The return journey this time was very similar to the outward journey except I talked to the driver even more. My return journey seven years ago, however, was where it all got a bit more interesting. I won’t go into great detail here (you can see the original explanation here), but a significantly abridged version is as follows: we stopped about two thirds of the way back to the ferry to let a man (we’ll call him Bob because that is his name) on and when we got to the ferry he chatted to a couple standing next to me. Once we were off of the ferry we spoke for a short time. I didn’t know much about him at all, but later managed to track him down online and sent an email. That was the start and now, seven years down the line, we are married with two children. As I said, it was a life-changing day. Today I actually met the man who drove the minibus 7 years ago and got the chance to tell him the story, which he was really pleased to hear.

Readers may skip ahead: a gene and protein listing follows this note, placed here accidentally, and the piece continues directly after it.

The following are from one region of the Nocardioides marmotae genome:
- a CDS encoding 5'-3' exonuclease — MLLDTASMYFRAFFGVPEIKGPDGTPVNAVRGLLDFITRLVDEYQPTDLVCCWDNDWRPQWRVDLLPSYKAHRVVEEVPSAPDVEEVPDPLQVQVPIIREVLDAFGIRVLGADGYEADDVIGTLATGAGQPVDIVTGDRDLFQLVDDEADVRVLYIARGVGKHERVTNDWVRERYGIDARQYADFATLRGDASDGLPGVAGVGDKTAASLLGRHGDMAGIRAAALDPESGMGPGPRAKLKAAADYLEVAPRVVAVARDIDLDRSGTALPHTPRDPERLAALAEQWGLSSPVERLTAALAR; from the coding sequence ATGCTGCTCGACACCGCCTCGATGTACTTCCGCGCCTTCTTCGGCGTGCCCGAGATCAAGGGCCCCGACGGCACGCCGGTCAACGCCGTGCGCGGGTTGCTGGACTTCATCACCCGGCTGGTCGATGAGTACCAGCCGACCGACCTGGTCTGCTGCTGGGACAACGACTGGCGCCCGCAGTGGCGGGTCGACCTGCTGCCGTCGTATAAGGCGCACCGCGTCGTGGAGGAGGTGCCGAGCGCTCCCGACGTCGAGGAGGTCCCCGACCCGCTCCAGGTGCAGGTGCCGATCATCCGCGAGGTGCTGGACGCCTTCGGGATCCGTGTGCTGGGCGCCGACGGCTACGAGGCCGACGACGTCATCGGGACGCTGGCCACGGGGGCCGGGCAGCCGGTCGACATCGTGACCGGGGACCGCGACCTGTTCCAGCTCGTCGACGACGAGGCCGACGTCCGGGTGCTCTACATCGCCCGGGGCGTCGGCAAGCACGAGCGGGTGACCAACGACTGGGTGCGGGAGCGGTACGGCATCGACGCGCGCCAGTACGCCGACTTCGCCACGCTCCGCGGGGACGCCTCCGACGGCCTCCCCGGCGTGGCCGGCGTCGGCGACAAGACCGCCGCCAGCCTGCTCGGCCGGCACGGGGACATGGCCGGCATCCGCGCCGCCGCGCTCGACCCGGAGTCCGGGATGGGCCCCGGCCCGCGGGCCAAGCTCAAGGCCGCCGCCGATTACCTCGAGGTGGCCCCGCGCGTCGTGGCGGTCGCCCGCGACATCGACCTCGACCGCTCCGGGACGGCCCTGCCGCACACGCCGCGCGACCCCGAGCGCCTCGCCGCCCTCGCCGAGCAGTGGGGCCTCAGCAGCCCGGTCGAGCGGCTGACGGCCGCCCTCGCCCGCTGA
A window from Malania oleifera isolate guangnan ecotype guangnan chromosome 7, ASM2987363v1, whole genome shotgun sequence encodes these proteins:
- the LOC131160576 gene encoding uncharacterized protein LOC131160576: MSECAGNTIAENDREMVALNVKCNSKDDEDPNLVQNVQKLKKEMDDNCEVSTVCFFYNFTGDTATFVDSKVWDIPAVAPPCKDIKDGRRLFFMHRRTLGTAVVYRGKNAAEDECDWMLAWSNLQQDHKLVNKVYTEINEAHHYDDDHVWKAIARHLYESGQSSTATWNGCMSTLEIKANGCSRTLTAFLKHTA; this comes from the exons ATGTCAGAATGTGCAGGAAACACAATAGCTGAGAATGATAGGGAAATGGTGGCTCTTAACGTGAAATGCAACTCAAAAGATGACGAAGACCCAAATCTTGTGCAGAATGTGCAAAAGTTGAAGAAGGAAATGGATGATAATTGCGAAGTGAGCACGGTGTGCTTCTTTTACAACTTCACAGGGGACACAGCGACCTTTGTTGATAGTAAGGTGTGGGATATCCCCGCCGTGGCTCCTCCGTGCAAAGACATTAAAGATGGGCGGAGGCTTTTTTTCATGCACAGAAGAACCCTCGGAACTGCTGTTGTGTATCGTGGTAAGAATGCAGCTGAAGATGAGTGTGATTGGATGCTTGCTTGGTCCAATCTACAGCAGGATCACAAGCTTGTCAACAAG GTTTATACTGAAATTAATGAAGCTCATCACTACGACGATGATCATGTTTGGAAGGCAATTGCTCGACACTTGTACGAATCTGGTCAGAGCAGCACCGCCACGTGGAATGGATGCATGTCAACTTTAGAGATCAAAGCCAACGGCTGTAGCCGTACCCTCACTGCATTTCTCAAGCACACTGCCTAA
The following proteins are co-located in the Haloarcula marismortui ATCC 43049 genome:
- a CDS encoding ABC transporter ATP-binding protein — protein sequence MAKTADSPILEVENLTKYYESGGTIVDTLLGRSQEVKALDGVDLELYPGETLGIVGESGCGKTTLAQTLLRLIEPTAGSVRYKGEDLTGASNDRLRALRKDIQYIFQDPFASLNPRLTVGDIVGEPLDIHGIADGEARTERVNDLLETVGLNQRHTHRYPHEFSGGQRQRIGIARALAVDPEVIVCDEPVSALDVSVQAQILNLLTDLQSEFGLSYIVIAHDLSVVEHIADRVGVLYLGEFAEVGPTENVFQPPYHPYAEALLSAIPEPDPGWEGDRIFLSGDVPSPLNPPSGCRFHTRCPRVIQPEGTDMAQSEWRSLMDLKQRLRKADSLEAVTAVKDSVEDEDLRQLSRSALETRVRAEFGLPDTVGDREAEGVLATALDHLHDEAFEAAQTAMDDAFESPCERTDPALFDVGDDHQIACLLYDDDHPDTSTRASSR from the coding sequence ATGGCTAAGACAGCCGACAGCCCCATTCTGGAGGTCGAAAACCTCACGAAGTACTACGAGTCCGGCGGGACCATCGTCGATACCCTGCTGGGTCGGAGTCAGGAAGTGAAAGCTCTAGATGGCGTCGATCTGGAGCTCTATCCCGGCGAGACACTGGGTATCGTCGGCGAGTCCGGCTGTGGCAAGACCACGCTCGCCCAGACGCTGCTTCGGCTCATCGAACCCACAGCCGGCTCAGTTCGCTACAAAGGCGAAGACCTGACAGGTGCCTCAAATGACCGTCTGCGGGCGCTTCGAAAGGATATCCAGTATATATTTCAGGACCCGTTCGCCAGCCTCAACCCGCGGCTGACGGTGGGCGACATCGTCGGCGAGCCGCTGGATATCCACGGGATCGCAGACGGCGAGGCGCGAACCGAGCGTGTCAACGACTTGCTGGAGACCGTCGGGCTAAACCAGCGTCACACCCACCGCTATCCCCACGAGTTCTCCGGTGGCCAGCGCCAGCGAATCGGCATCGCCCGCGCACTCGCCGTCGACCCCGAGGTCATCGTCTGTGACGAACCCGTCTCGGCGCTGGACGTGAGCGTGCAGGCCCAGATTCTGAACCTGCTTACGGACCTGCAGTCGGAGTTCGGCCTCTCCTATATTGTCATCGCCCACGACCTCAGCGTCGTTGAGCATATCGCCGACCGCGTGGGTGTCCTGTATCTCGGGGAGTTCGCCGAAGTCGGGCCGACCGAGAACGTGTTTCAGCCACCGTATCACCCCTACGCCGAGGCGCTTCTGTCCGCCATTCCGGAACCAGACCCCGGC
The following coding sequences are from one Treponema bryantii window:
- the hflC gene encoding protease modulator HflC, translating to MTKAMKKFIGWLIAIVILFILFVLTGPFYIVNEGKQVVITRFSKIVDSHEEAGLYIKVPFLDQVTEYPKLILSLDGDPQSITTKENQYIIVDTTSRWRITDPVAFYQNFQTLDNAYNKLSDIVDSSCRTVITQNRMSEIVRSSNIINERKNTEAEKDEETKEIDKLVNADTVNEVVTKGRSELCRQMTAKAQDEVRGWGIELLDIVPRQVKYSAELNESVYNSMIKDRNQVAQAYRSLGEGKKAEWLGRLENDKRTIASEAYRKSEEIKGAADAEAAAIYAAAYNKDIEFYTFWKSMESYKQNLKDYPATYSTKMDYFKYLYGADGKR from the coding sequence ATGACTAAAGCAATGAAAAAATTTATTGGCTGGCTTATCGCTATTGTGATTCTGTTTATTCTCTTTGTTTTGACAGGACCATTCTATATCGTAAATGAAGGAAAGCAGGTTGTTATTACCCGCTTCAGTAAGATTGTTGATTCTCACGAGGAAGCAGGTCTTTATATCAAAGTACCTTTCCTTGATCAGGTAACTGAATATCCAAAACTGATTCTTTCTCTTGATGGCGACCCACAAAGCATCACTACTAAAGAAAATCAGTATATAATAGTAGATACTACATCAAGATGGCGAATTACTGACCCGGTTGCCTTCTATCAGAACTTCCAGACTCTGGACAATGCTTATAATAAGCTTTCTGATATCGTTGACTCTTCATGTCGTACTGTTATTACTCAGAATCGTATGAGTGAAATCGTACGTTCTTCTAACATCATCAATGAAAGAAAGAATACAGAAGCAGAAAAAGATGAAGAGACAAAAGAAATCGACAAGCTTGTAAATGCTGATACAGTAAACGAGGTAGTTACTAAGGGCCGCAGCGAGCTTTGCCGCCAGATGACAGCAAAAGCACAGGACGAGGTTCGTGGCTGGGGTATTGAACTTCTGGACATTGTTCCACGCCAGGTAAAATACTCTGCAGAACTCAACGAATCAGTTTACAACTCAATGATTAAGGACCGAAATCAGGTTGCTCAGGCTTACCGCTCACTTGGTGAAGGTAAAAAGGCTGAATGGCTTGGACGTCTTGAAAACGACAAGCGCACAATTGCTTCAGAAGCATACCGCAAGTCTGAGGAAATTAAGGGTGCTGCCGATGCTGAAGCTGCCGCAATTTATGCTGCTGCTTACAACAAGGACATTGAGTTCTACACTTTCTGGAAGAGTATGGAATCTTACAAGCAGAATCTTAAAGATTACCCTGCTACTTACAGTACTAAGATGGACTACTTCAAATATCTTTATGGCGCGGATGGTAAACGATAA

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The view towards Kearvaig beach from the road

I could have spent far longer at the Cape today, but I am very confident that another return journey will take place in the coming years when Bob and I return to where it all began with a couple of little ones in tow. I just need to make sure it’s not another 7 years before I go back again.

Oh, I should also say that on the way to Durness today we drove around Loch Eriboll and stopped for a while to admire (well, in my case anyway) the flat-pack Loch Eriboll lighthouse. I appealed to my lighthouse friends to see the beauty of these towers and their wonderful locations, but I feel I certainly failed this time. Although they took pictures and looked a bit interested I don’t think they will be signing up to the flat-pack appreciation club anytime soon.